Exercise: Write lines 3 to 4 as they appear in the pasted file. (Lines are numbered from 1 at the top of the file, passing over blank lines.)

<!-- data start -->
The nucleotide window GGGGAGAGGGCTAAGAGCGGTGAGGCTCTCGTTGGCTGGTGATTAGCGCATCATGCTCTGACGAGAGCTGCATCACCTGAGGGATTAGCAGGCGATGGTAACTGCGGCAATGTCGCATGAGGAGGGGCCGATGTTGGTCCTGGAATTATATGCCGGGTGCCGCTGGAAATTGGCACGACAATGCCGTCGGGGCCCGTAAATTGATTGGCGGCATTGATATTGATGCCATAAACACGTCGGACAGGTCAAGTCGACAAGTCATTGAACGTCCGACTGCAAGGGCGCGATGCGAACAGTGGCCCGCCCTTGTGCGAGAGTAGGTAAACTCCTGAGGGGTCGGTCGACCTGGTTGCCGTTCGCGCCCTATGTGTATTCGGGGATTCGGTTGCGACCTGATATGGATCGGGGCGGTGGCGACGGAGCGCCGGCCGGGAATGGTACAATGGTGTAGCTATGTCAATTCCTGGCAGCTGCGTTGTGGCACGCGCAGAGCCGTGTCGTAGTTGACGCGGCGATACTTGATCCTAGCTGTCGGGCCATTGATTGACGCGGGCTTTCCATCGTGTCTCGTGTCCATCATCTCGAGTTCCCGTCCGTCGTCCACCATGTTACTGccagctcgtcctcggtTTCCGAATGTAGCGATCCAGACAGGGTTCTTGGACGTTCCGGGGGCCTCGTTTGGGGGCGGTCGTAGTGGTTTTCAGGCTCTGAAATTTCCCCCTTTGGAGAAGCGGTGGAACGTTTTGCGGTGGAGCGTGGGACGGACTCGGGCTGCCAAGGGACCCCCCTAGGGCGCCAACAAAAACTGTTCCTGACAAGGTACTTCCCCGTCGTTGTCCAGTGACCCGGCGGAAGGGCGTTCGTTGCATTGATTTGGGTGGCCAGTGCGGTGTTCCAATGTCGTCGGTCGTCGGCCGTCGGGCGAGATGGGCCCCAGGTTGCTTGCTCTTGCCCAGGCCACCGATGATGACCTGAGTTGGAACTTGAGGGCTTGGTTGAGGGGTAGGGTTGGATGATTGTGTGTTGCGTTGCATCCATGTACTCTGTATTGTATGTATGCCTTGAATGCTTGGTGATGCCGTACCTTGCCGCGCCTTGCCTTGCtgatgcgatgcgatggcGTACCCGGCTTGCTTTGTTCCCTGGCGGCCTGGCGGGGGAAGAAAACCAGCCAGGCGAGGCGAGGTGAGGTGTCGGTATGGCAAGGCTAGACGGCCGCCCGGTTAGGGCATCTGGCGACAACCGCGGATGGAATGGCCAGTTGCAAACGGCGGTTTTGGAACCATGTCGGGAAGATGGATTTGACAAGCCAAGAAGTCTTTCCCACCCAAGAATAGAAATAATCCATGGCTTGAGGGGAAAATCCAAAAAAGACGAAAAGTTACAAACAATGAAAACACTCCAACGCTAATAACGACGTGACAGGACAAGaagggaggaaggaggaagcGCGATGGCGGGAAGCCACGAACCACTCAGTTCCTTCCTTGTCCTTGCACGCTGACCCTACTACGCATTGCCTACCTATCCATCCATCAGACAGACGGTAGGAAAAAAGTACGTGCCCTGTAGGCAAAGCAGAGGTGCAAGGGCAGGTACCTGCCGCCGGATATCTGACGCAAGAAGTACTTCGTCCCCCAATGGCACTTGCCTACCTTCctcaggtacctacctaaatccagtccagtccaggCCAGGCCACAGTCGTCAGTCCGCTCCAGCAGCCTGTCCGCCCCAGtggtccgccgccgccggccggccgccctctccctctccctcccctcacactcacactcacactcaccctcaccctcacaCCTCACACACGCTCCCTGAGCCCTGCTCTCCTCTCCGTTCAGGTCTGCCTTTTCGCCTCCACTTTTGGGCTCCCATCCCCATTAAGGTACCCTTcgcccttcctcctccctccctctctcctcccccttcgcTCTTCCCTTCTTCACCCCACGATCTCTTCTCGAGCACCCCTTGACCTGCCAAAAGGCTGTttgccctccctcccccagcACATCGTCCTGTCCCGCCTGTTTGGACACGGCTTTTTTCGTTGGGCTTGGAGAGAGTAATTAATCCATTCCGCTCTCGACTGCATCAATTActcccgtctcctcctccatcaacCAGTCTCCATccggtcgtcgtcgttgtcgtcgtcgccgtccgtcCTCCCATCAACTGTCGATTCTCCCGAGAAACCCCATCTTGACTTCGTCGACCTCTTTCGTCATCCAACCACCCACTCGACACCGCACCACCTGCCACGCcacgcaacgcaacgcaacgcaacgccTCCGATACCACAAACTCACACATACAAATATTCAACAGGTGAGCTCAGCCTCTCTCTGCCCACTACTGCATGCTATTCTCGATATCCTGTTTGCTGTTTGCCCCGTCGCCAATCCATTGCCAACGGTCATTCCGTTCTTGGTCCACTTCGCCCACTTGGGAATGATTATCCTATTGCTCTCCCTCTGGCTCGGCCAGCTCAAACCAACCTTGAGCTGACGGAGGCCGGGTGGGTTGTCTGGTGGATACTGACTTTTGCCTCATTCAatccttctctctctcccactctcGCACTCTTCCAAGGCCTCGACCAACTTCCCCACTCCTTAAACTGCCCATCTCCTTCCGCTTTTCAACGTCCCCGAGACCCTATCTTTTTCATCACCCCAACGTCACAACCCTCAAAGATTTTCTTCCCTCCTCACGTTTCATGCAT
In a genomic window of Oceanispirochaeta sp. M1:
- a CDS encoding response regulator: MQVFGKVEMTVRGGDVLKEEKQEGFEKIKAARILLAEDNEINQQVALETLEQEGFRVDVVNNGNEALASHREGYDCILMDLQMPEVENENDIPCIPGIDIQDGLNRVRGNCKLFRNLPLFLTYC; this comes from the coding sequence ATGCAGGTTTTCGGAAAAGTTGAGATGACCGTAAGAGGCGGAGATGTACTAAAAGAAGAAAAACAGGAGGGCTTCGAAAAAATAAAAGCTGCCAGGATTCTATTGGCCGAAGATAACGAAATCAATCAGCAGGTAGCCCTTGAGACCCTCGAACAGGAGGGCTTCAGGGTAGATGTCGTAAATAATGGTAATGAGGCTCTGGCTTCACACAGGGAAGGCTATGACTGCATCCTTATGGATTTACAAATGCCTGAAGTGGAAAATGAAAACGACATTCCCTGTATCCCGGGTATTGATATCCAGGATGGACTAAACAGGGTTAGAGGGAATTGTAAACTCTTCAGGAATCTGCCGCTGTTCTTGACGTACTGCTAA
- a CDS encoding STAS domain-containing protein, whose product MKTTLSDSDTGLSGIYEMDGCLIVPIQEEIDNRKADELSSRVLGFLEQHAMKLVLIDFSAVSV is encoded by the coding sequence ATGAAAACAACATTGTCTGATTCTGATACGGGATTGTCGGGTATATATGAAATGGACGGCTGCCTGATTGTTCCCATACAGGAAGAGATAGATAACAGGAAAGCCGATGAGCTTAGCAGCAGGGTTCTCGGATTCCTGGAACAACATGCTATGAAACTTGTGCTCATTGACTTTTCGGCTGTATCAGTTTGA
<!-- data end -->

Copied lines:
- a CDS encoding response regulator: MQVFGKVEMTVRGGDVLKEEKQEGFEKIKAARILLAEDNEINQQVALETLEQEGFRVDVVNNGNEALASHREGYDCILMDLQMPEVENENDIPCIPGIDIQDGLNRVRGNCKLFRNLPLFLTYC; this comes from the coding sequence ATGCAGGTTTTCGGAAAAGTTGAGATGACCGTAAGAGGCGGAGATGTACTAAAAGAAGAAAAACAGGAGGGCTTCGAAAAAATAAAAGCTGCCAGGATTCTATTGGCCGAAGATAACGAAATCAATCAGCAGGTAGCCCTTGAGACCCTCGAACAGGAGGGCTTCAGGGTAGATGTCGTAAATAATGGTAATGAGGCTCTGGCTTCACACAGGGAAGGCTATGACTGCATCCTTATGGATTTACAAATGCCTGAAGTGGAAAATGAAAACGACATTCCCTGTATCCCGGGTATTGATATCCAGGATGGACTAAACAGGGTTAGAGGGAATTGTAAACTCTTCAGGAATCTGCCGCTGTTCTTGACGTACTGCTAA
- a CDS encoding STAS domain-containing protein, whose product MKTTLSDSDTGLSGIYEMDGCLIVPIQEEIDNRKADELSSRVLGFLEQHAMKLVLIDFSAVSV is encoded by the coding sequence ATGAAAACAACATTGTCTGATTCTGATACGGGATTGTCGGGTATATATGAAATGGACGGCTGCCTGATTGTTCCCATACAGGAAGAGATAGATAACAGGAAAGCCGATGAGCTTAGCAGCAGGGTTCTCGGATTCCTGGAACAACATGCTATGAAACTTGTGCTCATTGACTTTTCGGCTGTATCAGTTTGA